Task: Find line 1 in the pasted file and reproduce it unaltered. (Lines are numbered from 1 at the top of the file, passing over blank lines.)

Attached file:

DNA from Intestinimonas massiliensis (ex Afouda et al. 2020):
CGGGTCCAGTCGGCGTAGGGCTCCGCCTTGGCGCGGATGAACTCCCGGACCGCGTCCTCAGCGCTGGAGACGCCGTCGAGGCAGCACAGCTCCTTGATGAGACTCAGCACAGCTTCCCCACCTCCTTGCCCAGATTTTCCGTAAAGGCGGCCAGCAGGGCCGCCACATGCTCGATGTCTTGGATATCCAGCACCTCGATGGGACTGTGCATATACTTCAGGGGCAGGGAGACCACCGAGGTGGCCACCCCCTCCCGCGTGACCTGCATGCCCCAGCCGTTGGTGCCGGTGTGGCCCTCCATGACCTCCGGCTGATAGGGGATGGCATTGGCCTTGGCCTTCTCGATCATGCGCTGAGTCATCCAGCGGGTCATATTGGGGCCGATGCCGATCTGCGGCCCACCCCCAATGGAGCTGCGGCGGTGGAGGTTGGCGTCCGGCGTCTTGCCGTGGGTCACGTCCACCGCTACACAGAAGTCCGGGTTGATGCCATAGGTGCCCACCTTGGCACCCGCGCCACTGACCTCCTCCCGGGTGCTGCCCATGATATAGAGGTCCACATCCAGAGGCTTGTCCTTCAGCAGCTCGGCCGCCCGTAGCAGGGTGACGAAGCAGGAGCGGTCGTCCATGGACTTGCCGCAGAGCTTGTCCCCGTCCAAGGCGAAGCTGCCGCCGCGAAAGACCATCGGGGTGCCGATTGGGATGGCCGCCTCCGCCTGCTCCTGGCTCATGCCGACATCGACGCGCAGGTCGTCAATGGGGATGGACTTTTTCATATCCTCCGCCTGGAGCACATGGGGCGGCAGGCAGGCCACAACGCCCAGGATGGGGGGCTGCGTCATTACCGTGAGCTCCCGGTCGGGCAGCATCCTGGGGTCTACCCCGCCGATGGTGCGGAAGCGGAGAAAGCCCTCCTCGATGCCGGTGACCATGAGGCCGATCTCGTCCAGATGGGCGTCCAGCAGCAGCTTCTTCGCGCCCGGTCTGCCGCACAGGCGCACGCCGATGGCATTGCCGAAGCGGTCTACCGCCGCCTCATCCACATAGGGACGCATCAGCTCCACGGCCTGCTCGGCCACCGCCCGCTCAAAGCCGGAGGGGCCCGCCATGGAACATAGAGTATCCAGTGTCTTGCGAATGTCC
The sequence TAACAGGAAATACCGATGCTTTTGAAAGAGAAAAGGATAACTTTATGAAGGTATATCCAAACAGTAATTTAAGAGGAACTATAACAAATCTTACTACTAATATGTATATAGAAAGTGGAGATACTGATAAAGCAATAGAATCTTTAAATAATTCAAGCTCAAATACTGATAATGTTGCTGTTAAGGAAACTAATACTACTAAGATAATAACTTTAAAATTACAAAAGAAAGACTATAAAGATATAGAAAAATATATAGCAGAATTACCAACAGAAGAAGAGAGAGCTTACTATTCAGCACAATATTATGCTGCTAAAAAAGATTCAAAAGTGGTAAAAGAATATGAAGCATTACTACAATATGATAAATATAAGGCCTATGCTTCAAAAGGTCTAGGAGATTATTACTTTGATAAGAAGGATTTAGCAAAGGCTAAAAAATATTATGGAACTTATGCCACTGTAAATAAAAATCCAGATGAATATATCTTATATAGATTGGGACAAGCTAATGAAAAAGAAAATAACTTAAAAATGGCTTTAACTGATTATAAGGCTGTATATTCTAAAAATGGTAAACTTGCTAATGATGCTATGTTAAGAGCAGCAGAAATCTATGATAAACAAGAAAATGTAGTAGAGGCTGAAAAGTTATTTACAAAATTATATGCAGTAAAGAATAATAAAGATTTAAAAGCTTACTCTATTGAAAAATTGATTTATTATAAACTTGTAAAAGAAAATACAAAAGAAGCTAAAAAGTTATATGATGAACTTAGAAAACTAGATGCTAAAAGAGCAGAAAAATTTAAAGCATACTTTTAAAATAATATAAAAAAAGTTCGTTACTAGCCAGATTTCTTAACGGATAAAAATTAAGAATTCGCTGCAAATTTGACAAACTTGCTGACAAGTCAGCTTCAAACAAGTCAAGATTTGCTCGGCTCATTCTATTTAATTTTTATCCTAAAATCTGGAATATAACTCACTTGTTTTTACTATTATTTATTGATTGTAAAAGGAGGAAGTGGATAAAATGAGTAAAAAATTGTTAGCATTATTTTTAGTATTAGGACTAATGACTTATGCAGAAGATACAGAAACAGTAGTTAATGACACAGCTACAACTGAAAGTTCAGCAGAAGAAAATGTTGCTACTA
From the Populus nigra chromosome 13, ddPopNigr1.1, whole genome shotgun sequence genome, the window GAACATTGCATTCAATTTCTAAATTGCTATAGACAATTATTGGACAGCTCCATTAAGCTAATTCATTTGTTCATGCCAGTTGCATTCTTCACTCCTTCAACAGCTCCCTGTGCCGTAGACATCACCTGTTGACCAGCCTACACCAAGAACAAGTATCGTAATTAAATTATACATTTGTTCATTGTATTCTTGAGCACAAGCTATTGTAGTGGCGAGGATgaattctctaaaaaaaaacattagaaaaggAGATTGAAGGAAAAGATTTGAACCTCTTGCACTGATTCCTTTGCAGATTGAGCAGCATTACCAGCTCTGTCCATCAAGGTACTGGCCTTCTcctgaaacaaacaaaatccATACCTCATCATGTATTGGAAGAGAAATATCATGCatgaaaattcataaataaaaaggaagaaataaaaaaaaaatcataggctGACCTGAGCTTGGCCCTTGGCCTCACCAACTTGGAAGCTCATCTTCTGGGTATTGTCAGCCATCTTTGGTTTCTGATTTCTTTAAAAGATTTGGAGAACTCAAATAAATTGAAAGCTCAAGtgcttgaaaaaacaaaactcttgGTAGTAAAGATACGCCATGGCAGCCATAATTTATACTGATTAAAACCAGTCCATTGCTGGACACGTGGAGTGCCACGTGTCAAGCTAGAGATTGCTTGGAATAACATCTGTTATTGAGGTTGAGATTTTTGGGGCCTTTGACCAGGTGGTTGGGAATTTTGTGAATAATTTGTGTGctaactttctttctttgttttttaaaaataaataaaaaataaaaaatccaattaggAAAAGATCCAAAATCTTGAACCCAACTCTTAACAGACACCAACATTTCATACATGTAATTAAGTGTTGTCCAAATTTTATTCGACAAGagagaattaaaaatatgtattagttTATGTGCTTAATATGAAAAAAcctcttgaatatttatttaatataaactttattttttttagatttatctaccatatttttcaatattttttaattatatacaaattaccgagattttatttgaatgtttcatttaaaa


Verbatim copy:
DNA from Intestinimonas massiliensis (ex Afouda et al. 2020):